Royston benefit cheat given curfew after failing to declare £40,000 compensation payment

Richard Kenyon was sentenced yesterday at Cambridge Magistrates' Court Richard Kenyon was sentenced yesterday at Cambridge Magistrates' Court

Friday, June 6, 2014
10:07 AM

A benefit cheat who failed to declare he had received a £40,000 compensation payment was handed an evening curfew and fined at a court hearing yesterday (Thursday).

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Richard Kenyon – formerly of Church Street in Litlington but now of Weston Avenue in Royston – admitted one offence of failing to report a change in circumstances that affected his benefit entitlement when appearing at Cambridge Magistrates’ Court.

An investigation was launched by South Cambridgeshire District Council following a review of his claim in February 2012 after the 39-year-old mentioned that he had received an interim payment of compensation. However, he then failed to provide further details when asked.

The investigation uncovered that Kenyon had been awarded £40,000 in August 2010 following an injury at work, but he did not report this change in circumstances to the district council which were paying him benefits until the review of his claim.

It was found that he had been overpaid £5,907 in housing benefit.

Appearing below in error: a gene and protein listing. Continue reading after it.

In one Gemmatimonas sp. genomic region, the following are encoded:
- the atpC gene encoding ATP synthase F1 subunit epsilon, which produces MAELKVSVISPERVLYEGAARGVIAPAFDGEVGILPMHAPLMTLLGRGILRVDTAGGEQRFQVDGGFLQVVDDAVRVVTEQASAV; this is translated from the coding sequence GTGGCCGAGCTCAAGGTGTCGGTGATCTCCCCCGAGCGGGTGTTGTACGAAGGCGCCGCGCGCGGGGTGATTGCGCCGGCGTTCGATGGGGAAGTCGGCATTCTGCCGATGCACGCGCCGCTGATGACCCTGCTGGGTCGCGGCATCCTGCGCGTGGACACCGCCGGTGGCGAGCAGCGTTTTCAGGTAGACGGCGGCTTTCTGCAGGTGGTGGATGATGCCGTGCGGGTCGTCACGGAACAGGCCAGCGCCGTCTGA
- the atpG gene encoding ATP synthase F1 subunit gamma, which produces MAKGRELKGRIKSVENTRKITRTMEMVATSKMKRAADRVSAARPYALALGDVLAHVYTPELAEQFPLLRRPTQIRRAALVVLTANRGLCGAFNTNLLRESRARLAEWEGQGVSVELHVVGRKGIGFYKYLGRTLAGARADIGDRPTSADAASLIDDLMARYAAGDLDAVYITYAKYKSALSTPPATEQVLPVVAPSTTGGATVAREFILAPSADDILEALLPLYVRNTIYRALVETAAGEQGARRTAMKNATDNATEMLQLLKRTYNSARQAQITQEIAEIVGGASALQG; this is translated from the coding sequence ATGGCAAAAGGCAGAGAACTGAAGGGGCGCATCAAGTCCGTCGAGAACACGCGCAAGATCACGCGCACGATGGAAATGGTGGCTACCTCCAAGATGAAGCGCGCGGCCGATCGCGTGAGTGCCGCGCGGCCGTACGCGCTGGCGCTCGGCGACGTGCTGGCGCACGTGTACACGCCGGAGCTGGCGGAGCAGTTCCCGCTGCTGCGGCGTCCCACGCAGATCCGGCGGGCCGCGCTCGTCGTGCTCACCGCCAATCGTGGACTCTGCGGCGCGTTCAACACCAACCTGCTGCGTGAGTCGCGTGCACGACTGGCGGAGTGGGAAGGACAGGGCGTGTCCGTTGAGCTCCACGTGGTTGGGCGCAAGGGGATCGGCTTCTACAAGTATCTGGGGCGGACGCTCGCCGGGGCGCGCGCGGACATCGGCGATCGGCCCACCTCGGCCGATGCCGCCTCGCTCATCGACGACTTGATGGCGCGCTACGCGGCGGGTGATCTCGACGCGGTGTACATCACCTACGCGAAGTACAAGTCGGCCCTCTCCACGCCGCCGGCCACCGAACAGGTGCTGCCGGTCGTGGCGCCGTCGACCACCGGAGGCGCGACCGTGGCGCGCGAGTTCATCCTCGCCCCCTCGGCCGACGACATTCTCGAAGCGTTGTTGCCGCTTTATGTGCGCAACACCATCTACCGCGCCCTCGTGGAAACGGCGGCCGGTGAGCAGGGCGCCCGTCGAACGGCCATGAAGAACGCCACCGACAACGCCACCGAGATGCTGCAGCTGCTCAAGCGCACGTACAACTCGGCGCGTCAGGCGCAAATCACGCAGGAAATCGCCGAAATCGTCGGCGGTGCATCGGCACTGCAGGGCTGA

Kenyon was invited to interviews under caution to discuss the matter, but failed to attend. He was summoned to court but again failed to attend, leading to a warrant being issued for his arrest.

He was brought before magistrates on May 17 and pleaded guilty, before returning for sentencing yesterday.

Kenyon will serve a community sentence of three months and is subject to a three-month curfew order which means he must remain at home between the hours of 9pm and 6am.

He was also ordered to pay back the overpaid money in full, the district council’s full costs of £620 and a victim surcharge of £60.

Cllr Simon Edwards, deputy leader and cabinet member for finance at the district council, said: “This case shows that even when fraudsters fail to co-operate with investigators we will continue to pursue them and bring them to book. We are thankful to the police for their efforts in tracing Mr Kenyon so he could be brought before the court. Benefit fraud is a crime which takes money away from people in genuine need and I am sure our residents will be pleased that the money must now be repaid in full.”

Anyone wishing to report suspected benefit fraud should can do so by calling 0800 7311892 or emailing benefitfraud@scambs.gov.uk

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